The video clip is three minutes and three seconds long. Elevator style light jazz music plays (and plays for the duration of the clip). Text on screen reads "Wise Choices for your teenage gamers." Fade to black.
Shot of the upper half of the face of a man in his twenties. His bored internal monologue wonders how much more of his shift is left. "Okay, alright...what’s the time?" He turns away from the camera to look over his shoulder. "Ah, damn it...2 more hours, okay...2 more hours, you can do it." He turns back towards the camera, and stares off into the distance in the direction of the left of the screen.
Wide shot of the young man standing behind the counter. He is a shop assistant in a DVD rental store. Behind him are shelves of DVDs. He is wearing a red polo shirt and has a swipe card on a lanyard around his neck. He picks up a stapler off the counter and puts it underneath the counter as he sighs, “Oh yeah, that looks fine. Put that down there. Computer’s looking sweet. Oh, a customer!” A male adult customer walks into the shot. The shop assistant nods in greeting.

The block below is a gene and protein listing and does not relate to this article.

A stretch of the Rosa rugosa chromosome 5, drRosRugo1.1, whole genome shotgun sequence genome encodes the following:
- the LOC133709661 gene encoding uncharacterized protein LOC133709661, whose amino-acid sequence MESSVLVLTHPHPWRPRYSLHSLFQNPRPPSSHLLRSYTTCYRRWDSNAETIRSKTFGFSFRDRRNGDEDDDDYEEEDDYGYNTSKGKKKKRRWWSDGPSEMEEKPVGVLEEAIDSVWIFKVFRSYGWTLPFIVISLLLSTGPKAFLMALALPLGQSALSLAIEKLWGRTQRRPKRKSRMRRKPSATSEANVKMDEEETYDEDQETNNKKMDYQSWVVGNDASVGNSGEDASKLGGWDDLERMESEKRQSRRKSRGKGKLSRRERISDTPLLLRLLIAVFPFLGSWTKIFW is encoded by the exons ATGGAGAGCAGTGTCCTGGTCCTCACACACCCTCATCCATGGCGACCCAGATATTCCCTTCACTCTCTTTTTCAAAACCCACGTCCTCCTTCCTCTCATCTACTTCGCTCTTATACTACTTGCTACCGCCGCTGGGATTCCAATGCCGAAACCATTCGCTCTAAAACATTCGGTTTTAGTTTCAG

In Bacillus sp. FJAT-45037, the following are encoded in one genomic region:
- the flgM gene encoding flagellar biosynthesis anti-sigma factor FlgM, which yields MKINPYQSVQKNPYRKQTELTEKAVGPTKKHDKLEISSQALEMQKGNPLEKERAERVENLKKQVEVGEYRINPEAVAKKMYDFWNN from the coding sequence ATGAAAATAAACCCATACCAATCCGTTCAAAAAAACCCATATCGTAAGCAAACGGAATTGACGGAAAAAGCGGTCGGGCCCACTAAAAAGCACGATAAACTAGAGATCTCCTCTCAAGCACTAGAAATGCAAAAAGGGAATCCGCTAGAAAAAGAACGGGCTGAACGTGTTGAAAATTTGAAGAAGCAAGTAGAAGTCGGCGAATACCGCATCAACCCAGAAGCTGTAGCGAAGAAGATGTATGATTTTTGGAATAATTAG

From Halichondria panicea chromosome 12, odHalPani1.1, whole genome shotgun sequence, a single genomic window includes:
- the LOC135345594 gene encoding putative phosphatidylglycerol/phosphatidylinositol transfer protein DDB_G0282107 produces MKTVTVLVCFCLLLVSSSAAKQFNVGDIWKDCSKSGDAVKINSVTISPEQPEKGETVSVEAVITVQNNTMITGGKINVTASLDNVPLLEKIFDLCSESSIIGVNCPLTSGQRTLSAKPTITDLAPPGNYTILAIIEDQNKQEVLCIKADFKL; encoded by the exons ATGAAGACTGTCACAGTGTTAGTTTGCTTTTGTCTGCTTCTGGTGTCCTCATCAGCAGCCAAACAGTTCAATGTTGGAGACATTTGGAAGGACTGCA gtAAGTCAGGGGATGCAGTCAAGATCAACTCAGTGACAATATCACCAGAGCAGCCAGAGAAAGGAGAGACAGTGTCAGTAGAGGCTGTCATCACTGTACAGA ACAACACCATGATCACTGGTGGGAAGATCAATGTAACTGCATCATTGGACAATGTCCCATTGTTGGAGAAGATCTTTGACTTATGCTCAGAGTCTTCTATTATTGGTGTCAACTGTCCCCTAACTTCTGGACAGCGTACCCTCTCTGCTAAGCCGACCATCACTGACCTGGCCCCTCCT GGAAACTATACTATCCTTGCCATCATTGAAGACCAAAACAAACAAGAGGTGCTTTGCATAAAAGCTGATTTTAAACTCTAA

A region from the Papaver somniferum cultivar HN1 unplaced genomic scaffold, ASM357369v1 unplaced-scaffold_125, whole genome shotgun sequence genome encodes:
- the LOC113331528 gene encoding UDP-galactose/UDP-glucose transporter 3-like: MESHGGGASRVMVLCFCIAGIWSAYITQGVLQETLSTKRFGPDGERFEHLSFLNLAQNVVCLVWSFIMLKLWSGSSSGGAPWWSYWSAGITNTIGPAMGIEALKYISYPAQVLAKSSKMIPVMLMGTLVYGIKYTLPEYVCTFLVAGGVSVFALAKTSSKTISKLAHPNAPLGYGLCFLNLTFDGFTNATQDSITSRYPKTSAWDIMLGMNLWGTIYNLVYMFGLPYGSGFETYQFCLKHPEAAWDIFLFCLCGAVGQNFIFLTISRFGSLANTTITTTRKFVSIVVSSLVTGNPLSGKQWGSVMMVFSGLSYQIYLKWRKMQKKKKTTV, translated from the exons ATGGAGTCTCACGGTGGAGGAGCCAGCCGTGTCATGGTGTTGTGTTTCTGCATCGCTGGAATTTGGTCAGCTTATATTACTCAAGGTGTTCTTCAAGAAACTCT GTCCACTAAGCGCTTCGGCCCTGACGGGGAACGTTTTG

The customer greets the shop assistant, "Hey, how're you going?" He turns to his teenage son who is standing behind him, and gestures for the game his son is holding, "James...cheers." The customer takes the game and puts it on the counter. "Just the game please." He looks at the shop assistant expectantly.
The shop assistant looks at the game. "Yeah...ah..that’s an R18, so I’m going to have to see some ID, if that's alright." The customer scoffs, "Well, I’m clearly over 18." The shop assistant laughs, and points to the customer's son, standing in the background. "I didn't mean for you. I mean't for him." The customer turns, realises the shop assistant is indicating to his son and seems relieved, turning back to the shop assistant with a smile. "Oh? He's my son." The shop assistant explains "Yeah, I need to see his ID."